The nine-spined stickleback is native to Ireland, and this tiny species is one of the smallest fish in Europe. Also known as ten-spined sticklebacks, nine-spined sticklebacks have six to ten spines along their backs and a pair of pelvic fins with prominent bony spines on their bellies. Its high salinity tolerance allows the nine-spined stickleback to inhabit a very diverse range of aquatic habitats where backwaters provide a refuge, including slow-flowing streams and rivers, ponds, lakes, canals, lagoons, estuaries and sheltered coastal waters. Coastal populations migrate back to fresh waters or brackish waters to breed. They like plant cover, and they are capable of living in very low oxygen conditions in shallow water that other fish cannot survive.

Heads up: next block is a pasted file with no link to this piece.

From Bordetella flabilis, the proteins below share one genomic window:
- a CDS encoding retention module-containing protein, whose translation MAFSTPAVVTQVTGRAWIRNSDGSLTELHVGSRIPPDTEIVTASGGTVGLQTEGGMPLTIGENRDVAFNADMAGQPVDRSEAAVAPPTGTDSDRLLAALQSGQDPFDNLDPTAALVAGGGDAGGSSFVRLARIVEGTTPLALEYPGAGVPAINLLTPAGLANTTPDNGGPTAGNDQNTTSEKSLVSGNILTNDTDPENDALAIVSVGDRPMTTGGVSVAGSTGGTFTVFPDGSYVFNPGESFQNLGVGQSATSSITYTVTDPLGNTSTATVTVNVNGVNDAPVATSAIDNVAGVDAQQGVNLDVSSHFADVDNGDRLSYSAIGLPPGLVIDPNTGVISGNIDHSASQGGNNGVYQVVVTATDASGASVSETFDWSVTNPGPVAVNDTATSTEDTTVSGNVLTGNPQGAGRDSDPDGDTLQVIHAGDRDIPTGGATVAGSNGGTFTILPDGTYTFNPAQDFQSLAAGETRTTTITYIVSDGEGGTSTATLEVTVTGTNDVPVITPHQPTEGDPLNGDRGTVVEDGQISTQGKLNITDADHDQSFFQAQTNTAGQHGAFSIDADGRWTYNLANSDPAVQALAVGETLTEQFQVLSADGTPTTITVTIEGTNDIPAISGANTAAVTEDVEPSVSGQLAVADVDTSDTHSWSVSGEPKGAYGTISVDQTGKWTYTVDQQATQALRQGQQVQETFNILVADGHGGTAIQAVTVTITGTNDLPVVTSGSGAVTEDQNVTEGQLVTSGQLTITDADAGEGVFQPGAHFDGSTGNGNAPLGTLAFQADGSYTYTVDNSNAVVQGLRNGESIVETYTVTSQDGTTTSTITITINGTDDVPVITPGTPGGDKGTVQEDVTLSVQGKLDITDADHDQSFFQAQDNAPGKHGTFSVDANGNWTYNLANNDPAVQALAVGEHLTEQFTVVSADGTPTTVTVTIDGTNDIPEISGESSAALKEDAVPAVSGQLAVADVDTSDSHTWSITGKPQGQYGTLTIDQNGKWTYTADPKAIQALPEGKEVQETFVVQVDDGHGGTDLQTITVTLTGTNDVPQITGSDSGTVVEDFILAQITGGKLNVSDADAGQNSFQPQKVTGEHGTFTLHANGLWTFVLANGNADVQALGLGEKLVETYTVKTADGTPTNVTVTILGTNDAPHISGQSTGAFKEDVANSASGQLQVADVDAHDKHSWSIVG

The breeding behaviour of nine-spined sticklebacks is quite interesting. At breeding time during the summer, the male develops a blackish colour, especially on its throat, and he becomes territorial and builds a tunnel-like nest from small pieces of aquatic plants, usually suspended between strands of aquatic vegetation. He uses a courtship dance to attract one or more females, which then swim through the nest to lay their eggs. The male watches over the developing eggs by himself, fanning water over them and guarding them from predators. Once the young hatch, the male protects them at the nest until they disperse.